Not long ago James Gunn, director of the Guardians of the Galaxy series, was fired by Disney after a blogger exposed tweets that Gunn made in the last 10 years. The resulting backlash from fans and cast has led to speculations of his (unlikely) rehiring.
Initially, I was upset. Not for what the man tweeted (though they were sad attempts at humour, I think), but for the fact that a movie I was very much looking forward to was not going to have it’s mastermind anymore. I soon learned that he was actually a significant part of the creative direction, alongside Kevin Feige, as to the next 10 years of the Marvel Cinematic Universe.
Cue the nerdiest tears I have ever cried.
I’m a big Marvel fan, so that was a huge disappointment. I was disappointed not only by the potential impact this could have on my beloved movie franchise, but also in the fact that a man was being fired for tweets that he made years ago. And this is considering that Disney apparently knew about these tweets when they hired Gunn. It’s understandable that Disney would make the firing once there was some public heat over the tweets, but I still couldn’t help but wonder: how should we approach this? Where do we draw the line? Can internet posts I made as a joke or in a moment of flippancy really come back to haunt me? Should they? Should I be fired for it? Should I be judged eternally (figuratively or literally) on some careless words I’ve said? Even if it was a joke?
After all, even good people say dumb things or make jokes in bad taste. Furthermore, what is today’s hilarious is tomorrow’s bad taste. Or with how some people think nowadays, today’s funny is tomorrow’s racist, bigoted, etc. What’s more, there’s a lot of subjectivity when it comes to humour. Just because you happen to be offended, doesn’t mean Joe Blow next to you is. But an important question still remains: should we punish people years later for legitimate mistakes or foolish remarks they’ve made?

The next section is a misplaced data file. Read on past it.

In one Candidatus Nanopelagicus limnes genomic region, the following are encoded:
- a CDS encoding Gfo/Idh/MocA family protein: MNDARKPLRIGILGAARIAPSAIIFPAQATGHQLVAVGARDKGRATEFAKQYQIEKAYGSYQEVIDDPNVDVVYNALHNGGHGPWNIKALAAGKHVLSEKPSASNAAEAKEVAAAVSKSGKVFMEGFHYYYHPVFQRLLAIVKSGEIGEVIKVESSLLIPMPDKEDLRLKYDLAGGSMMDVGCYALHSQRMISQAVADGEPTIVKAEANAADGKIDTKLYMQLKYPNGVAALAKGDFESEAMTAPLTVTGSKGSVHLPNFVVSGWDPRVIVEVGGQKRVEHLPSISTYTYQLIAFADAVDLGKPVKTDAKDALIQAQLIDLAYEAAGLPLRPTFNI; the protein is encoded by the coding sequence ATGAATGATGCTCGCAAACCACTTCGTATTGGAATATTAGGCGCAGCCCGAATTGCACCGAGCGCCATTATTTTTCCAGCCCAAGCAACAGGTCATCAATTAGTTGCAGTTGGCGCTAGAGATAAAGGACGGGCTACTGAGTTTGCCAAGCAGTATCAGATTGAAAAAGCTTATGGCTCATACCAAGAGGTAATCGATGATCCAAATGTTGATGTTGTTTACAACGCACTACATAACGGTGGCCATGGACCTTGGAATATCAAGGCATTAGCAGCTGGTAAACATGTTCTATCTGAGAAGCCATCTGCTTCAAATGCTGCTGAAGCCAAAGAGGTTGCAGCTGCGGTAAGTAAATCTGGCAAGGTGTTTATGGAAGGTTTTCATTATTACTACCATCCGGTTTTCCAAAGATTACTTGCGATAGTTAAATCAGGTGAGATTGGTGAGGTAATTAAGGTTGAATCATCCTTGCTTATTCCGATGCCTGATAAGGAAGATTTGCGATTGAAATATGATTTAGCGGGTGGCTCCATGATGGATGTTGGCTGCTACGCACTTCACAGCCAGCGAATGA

Words cut… so be careful
On the other hand, we can’t underestimate the power of words. The tongue is a small organ but a powerful weapon. Words cut, and can be used for great evil. And we should never be careless with them, considering the great power they have (and especially when they are spoken by those with influence). I believe God will judge us for our carelessness (Matt. 12:36).
Nonetheless, all things considered, I think we are all failures here, and in many areas of life. Therefore, I think there needs to be some caution exercised when we demand ramifications of peoples’ past.
Let’s be honest: if we held everyone up to the standard that James Gunn was being held up to, there would be few of us left to direct Guardians of the Galaxy vol. 3. I’ve sure made some careless Facebook posts in the past, and while some consider me a pretty stand up guy relatively speaking, Disney would have probably fired me too.
And whether or not you’ve made social media posts that could get you fired, consider your own thought life or the things you’ve said behind closed doors. Are you so innocent? I think you’d admit with me that you aren’t.
We’re just not that great as a species. We all need the forgiveness and grace of others.
Grace understands that we’re all ill-deserved of the goodness of this life and the privileges it offers us. Like directing a dope movie series.
Our social media age is full of those who eviscerate everyone for anything that smells immoral (note: immoral by their specifications). Such people perhaps do not understand grace. They do not understand what it means to be human, and treat anyone even with a few immoral tweets like a leper to be cast out (another note: that wasn’t necessarily the goal of the blogger who highlighted Gunn’s old tweets).
So let’s try and find some balance. Let’s hold people to high standards, especially those who are role models, for sure. But let’s show them the same grace we’d expect ourselves to be shown. Let’s treat each other like humans.
I respected Disney’s decision to fire James Gunn, as disappointed as the nerd in me was. I’m still kinda holding on to hope that they’ll bring him back. What Gunn said was not OK, but I hope we can take steps toward a healthier, grace-based approach to these sorts of things.
What do you think?